Though fictional films are in the heart of MSFF, some examples of the year’s best documentary films are also screened (other than films about moviemakers, too), such as Macedonian Honeyland which was awarded at Sundance film festival. The director couple Tamara Kotevska and Ljubomir Stefanov seem to have come to a wider attention out of nowhere and have been making films for only five years (Besides Honeyland, Kotevska has made a few short films), but this piece created over the span of three years by a six-person film crew is perfectly successful.
Honeyland tells a story of “Europe’s last female wild-bee keeper” but simultaneously brilliantly depicts the contradictions between ecology and economy without pointing fingers, concentrating on the actions of the characters. A memorable character, around 55-year-old scarf-headed Hatidze Muratova tirelessly collects honey in the mountains using traditional methods and takes care of her partially blind 85-year-old mother in a room-like home that is stripped of any comforts.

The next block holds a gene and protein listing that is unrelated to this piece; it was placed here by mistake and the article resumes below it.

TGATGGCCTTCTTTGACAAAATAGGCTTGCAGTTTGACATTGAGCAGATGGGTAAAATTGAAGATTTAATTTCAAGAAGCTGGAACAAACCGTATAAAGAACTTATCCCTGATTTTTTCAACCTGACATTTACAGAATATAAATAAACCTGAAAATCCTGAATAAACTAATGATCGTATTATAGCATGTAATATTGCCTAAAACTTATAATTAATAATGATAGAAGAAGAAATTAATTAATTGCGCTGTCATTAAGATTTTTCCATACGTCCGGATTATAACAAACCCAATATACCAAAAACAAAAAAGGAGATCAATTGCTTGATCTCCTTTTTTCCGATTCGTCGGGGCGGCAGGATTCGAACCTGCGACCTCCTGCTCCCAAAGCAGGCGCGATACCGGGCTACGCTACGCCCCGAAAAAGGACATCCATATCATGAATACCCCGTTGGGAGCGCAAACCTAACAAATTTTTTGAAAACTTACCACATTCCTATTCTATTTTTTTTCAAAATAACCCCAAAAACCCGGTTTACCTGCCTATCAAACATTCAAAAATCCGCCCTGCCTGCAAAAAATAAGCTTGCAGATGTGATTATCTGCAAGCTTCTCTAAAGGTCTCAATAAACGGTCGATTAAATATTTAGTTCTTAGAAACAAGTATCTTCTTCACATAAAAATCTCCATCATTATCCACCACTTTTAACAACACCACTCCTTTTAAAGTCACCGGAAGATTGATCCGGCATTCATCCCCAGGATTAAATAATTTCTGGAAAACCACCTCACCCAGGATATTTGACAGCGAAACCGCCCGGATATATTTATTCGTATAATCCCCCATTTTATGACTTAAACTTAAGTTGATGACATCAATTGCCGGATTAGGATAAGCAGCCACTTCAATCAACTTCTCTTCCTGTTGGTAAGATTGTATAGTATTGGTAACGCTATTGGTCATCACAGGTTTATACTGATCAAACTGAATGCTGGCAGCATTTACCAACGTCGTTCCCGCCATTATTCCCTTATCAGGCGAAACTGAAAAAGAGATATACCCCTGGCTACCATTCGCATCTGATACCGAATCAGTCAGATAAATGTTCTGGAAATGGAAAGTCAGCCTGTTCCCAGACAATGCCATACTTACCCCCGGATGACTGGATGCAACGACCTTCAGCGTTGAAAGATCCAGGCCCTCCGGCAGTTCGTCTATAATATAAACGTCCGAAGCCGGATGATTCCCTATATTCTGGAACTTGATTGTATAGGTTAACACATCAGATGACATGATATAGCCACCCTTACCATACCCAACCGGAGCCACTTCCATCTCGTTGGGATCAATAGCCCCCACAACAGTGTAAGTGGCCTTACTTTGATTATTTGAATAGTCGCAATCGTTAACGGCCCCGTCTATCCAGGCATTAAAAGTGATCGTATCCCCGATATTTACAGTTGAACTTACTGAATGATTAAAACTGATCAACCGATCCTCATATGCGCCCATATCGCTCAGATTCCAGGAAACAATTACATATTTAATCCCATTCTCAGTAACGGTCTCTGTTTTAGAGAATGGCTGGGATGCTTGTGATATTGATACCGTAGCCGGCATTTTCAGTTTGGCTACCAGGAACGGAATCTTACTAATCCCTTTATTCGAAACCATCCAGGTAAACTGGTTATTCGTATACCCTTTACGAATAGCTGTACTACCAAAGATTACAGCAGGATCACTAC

The solemn peace crumbles as a Turkish family of seven children move into the neighbourhood. In order to make a living, father Hussein begins to compete with Hatidze in beekeeping – though shortsightedly, without thinking about the preservation of the bees. Life proves to be stranger than fiction as we melancholically delve into the strikingly calm and intimate documentary about Hatidze’s gradually disappearing form of life. (TM)